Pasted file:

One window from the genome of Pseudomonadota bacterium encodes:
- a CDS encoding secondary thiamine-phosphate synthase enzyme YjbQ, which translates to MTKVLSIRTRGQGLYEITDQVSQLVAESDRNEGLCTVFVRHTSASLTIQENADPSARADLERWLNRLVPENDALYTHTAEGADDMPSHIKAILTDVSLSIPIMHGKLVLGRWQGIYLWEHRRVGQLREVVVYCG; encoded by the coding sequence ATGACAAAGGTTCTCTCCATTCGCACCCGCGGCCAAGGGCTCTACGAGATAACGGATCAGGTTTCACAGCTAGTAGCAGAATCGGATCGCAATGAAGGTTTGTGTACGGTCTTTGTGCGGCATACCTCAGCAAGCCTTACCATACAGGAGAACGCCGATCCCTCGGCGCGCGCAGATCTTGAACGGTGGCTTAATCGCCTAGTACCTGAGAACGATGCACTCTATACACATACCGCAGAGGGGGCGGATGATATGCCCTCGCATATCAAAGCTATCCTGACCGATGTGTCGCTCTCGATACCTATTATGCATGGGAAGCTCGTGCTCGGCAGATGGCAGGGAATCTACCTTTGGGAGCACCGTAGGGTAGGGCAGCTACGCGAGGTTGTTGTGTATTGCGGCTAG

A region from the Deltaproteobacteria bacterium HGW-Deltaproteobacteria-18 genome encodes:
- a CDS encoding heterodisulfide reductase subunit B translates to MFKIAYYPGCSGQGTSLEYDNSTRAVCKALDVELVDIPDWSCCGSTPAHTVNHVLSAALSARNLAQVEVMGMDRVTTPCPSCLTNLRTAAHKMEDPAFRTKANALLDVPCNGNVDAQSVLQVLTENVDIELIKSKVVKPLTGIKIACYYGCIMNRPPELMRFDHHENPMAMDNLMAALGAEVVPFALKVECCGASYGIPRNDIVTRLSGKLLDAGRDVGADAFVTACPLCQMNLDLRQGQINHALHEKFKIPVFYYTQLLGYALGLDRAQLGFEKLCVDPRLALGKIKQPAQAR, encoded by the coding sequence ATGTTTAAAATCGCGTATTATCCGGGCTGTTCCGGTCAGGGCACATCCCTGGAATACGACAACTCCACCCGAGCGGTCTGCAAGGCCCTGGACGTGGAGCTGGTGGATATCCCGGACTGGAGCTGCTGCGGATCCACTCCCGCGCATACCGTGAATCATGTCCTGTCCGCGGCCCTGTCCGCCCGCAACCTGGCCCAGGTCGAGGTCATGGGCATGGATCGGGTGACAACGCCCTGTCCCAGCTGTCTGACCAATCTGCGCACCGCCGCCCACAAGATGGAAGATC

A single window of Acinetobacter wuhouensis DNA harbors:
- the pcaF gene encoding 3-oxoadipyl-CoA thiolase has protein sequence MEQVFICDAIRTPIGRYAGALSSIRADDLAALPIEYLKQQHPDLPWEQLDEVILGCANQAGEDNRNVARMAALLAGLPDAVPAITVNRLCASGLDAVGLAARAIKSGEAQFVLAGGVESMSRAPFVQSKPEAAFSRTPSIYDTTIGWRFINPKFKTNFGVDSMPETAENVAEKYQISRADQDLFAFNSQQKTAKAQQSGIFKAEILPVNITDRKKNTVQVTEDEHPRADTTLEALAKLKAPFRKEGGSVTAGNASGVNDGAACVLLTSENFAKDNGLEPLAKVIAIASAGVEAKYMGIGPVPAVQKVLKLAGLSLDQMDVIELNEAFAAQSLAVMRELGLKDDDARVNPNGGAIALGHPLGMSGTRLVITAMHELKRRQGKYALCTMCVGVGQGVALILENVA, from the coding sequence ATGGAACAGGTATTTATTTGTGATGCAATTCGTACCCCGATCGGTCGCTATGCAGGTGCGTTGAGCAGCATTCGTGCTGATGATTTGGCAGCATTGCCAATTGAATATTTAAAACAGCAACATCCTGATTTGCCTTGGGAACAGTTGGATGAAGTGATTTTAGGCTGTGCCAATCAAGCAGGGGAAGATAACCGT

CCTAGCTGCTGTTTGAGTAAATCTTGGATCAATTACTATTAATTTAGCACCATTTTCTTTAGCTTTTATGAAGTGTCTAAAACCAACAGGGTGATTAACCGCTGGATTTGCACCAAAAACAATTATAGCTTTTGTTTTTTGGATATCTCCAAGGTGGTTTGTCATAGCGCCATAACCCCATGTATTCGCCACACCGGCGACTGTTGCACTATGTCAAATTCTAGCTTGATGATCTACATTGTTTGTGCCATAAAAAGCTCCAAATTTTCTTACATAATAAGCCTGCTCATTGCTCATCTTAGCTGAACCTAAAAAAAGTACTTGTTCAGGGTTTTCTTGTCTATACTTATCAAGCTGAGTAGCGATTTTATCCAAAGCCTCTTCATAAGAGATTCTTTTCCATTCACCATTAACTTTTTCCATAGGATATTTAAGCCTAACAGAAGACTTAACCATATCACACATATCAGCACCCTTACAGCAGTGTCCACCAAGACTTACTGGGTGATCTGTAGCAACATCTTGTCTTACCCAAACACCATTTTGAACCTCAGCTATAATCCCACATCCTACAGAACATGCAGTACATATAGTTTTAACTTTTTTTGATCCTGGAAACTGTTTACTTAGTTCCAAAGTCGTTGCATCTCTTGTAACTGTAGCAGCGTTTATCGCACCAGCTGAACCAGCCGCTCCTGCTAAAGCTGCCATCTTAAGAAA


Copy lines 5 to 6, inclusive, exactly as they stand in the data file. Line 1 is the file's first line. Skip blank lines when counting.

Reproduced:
A single window of Acinetobacter wuhouensis DNA harbors:
- the pcaF gene encoding 3-oxoadipyl-CoA thiolase has protein sequence MEQVFICDAIRTPIGRYAGALSSIRADDLAALPIEYLKQQHPDLPWEQLDEVILGCANQAGEDNRNVARMAALLAGLPDAVPAITVNRLCASGLDAVGLAARAIKSGEAQFVLAGGVESMSRAPFVQSKPEAAFSRTPSIYDTTIGWRFINPKFKTNFGVDSMPETAENVAEKYQISRADQDLFAFNSQQKTAKAQQSGIFKAEILPVNITDRKKNTVQVTEDEHPRADTTLEALAKLKAPFRKEGGSVTAGNASGVNDGAACVLLTSENFAKDNGLEPLAKVIAIASAGVEAKYMGIGPVPAVQKVLKLAGLSLDQMDVIELNEAFAAQSLAVMRELGLKDDDARVNPNGGAIALGHPLGMSGTRLVITAMHELKRRQGKYALCTMCVGVGQGVALILENVA, from the coding sequence ATGGAACAGGTATTTATTTGTGATGCAATTCGTACCCCGATCGGTCGCTATGCAGGTGCGTTGAGCAGCATTCGTGCTGATGATTTGGCAGCATTGCCAATTGAATATTTAAAACAGCAACATCCTGATTTGCCTTGGGAACAGTTGGATGAAGTGATTTTAGGCTGTGCCAATCAAGCAGGGGAAGATAACCGT